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For tax season to be successful, everyone needs to follow the system. Last week I received two calls about managers not following their company’s system and working as Lone Rangers, and I share my comments here.

In one case, the manager does not listen to or block what the partner says and works solo and does not work with, use, train or sponsor the preparers. In the other, the manager is a new recruit who has his ways, which considerably lengthens the preparation process, thwarts the system and goes against the uniformity that the company is trying to institute.

There is a common constraint in these two situations. The company has a system that everyone has to follow and these managers don’t follow it.

Every business has a system. Some are good and some are bad. Some were established deliberately and others haphazardly. Some work great and some stink. But every business has a system. If the system needs to be improved or changed, there should be a method for that. However, it is unusual for major changes to be made in the middle of tax season. Sometimes small adjustments can be made, but whatever they are should be communicated to everyone as soon as possible.

Serious problems arise when the system is not followed, especially by a leader, which would include supervisors, managers, reviewers and partners, or even an owner of a solo practice with staff where the owner runs – circuits the system.

I suggest that those who do not follow the system do not belong to the practice or rather should not be allowed to continue working in this company. This is a hard line, and my callers have told me this is not a practical solution as tax season approaches because they need this person. So there is a second solution, and that is to keep them. I suggest here what would happen in both circumstances.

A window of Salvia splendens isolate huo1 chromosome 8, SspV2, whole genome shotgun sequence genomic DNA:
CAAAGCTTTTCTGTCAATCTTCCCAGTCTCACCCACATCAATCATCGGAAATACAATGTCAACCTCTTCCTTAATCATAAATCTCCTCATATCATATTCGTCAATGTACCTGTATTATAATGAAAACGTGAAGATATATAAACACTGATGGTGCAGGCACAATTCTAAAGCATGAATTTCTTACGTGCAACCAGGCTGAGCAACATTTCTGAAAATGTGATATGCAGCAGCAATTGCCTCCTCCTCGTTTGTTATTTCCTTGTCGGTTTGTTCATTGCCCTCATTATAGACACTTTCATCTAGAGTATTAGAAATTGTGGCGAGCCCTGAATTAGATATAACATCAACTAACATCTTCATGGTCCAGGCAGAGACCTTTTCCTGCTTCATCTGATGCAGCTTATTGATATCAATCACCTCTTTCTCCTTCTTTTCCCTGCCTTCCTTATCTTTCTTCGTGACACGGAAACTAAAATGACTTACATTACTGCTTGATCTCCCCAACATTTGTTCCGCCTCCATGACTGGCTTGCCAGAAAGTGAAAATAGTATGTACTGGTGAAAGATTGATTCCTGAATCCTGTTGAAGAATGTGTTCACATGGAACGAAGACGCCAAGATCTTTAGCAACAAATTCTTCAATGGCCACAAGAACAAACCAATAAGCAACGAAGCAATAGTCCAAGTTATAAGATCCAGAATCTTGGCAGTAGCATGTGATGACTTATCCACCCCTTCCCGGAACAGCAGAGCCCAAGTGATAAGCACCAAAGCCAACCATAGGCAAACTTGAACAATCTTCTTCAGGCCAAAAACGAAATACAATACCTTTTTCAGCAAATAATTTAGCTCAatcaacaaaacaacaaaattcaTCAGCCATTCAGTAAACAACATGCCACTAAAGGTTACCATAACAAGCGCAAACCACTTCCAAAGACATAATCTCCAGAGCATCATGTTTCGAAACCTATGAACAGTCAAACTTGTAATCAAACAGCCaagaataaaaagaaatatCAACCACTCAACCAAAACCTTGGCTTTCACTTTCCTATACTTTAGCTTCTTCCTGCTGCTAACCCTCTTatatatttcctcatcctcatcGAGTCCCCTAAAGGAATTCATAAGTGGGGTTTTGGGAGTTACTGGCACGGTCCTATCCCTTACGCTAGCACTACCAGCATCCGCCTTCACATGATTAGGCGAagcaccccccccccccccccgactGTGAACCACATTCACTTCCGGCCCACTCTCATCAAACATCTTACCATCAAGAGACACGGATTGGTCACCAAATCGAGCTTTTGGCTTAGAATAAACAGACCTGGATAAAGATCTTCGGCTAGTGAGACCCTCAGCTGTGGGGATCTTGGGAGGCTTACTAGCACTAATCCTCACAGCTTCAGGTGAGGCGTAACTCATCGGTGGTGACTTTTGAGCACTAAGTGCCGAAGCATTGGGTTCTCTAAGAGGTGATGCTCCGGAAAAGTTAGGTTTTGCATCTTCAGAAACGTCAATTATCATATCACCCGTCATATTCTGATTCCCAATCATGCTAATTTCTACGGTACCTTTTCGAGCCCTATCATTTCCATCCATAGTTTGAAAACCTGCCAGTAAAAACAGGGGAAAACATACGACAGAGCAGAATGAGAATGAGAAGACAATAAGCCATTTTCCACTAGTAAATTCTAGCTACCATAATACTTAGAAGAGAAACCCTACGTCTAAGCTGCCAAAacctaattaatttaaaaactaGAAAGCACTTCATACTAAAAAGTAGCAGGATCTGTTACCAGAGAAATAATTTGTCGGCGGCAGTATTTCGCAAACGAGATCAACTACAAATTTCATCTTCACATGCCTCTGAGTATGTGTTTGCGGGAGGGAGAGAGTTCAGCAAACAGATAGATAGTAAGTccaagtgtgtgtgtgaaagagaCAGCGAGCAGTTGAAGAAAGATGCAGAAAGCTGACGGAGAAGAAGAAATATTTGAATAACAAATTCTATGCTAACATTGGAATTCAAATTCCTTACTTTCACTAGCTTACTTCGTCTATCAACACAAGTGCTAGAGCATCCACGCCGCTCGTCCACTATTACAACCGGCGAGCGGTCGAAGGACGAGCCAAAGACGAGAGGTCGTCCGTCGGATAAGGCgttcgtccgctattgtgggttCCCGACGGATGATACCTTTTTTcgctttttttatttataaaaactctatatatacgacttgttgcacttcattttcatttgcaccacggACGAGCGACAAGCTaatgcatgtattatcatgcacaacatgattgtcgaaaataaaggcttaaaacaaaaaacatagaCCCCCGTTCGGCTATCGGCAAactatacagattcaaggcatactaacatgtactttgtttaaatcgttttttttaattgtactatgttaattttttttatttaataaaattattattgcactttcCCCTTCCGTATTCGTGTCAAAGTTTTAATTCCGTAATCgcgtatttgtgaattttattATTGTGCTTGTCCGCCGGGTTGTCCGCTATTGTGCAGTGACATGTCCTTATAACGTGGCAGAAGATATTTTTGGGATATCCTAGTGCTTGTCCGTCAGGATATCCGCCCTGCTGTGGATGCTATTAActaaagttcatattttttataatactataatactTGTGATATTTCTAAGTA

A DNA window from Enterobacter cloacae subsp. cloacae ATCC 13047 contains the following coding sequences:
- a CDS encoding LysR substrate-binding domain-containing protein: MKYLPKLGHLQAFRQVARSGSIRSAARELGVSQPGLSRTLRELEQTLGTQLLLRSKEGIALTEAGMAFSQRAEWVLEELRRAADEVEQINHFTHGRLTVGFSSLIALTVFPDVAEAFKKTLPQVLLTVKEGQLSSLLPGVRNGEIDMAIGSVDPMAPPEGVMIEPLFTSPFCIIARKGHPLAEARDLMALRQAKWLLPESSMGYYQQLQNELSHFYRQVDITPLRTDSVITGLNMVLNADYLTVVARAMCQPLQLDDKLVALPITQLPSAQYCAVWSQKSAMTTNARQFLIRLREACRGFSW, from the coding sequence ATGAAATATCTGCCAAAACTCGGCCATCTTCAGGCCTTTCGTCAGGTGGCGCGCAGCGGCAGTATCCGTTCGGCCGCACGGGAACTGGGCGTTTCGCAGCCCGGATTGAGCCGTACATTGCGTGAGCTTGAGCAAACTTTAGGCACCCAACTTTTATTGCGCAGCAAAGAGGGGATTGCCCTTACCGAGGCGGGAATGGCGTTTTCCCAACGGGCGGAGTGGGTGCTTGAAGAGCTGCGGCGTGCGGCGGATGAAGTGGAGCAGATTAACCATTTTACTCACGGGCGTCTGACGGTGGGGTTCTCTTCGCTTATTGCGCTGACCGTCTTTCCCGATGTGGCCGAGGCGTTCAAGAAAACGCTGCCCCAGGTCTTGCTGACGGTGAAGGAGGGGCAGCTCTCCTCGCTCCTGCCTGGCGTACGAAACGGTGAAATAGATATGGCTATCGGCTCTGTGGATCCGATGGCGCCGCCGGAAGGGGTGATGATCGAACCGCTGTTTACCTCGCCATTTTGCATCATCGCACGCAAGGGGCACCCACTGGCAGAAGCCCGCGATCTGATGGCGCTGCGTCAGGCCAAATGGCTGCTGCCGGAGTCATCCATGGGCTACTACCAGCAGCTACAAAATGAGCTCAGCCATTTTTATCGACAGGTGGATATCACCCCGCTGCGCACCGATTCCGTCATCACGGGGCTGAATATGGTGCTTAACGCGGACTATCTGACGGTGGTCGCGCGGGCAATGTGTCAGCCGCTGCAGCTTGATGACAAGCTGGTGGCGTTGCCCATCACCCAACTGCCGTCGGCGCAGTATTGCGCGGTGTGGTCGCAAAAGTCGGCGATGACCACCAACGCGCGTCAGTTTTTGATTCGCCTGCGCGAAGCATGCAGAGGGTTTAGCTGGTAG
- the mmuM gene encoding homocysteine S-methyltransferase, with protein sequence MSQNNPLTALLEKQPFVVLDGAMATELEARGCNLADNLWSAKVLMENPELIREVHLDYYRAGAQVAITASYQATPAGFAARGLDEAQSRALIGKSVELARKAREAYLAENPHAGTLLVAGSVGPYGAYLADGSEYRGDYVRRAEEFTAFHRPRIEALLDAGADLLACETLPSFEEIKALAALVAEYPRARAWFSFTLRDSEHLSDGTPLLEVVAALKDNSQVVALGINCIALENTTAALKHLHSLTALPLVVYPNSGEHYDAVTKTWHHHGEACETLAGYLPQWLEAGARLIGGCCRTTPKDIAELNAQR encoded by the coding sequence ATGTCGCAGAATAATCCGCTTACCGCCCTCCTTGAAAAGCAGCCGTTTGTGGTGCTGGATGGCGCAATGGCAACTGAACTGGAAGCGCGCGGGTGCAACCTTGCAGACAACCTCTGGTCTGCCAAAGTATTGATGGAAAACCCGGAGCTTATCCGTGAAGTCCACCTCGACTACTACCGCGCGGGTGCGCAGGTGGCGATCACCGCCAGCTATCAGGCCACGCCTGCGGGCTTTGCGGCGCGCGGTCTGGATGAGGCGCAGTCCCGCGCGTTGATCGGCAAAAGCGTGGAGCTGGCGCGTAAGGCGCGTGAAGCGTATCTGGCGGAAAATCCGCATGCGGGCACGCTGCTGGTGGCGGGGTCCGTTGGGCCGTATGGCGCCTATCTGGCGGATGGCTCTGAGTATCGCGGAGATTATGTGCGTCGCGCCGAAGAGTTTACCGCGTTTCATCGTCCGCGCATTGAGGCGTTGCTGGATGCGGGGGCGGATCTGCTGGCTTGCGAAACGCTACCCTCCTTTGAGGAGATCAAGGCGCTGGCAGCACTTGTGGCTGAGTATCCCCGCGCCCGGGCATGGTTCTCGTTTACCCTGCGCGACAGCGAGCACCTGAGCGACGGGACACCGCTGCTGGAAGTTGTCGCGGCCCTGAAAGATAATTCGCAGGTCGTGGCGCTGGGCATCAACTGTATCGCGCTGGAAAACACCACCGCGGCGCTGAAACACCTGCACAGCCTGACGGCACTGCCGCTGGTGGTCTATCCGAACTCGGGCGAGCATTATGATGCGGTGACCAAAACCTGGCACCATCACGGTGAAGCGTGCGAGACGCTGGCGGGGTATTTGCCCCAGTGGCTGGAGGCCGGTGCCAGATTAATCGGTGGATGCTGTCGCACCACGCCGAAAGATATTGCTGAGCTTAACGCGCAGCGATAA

If they are let go, partners and other managers and staff will all work harder in an already busy schedule. This is so, but there will be no aggravation and the work that will be done will flow more smoothly with less conflict. Another thing is that we would spend less time with offenders trying to get them online. This lost time would be captured by work on returns that would have been done by the new parties. I did it once. I figured the manager worked 600 hours during tax season, 150 of which (25%) were non-productive and another 150 were with me trying to get them involved. In fact, I was getting 300 hours of “real” work from them. When I let the manager go, my 150 hours were diverted to replace the actual 300 hours I was actually getting. The shortfall was 150 hours, spread over the rest of the staff. I’ve always paid for overtime tax season so the staff didn’t hesitate to work harder not to get the bad apple and with the ongoing conflict and confusion eliminated.

If they’re not let go, that handler would continue to unfollow the system. This will cause confusion with staff and reduce compliance with your procedures. It will also lead to stealthy delays with staff trying to figure out which system to follow, and it will be more difficult for staff to work as a team or support each other as there will be different systems at play. I know for a fact that the associates will be continually upset and annoyed, and this will carry over through the entire firm. The success of tax season would be doomed with staff working with a negative attitude instead of an attitude of providing high value professional service. Another consideration is how the system for next year’s tax season would be set up. You would start over from the beginning.

Both scenarios assume that managers do not change their methods and accept the system.

Even the Lone Ranger had someone on his team, Tonto, and they worked very well with their system.

Consider the logic of each situation, then make your decision.

I have a suggestion for the manager who doesn’t supervise anyone. Keep him and use him for his tax filing, stop making him watch anyone and get rid of him after tax season. It’s tax season, and we must do our best, improvise if necessary, but never lose sight of the long-term success of the practice.

Happy tax season and make it a happy one.

Do not hesitate to contact me at [email protected] with your questions about practice management or assignments you may not be able to complete.

Edward Mendlowitz, CPA, is a partner at WithumSmith+Brown, PC, CPA. He is on Accounting Today’s list of the 100 most influential people. He is the author of 24 books, including “How to Review Tax Returns”, co-authored with Andrew D. Mendlowitz, and “Managing Your Tax Season, Third Edition”. He also writes a blog twice a week dealing with the issues customers have with www.partners-network.com with the Pay-Less-Tax Man Blog for the bottom line. He is an adjunct professor in Fairleigh Dickinson University’s MBA program and teaches end-user applications of financial statements. Art of Accounting is an ongoing series where he shares autobiographical experiences with advice he hopes his colleagues can adopt. He welcomes practice management questions and can be reached at (732) 743-4582 or [email protected].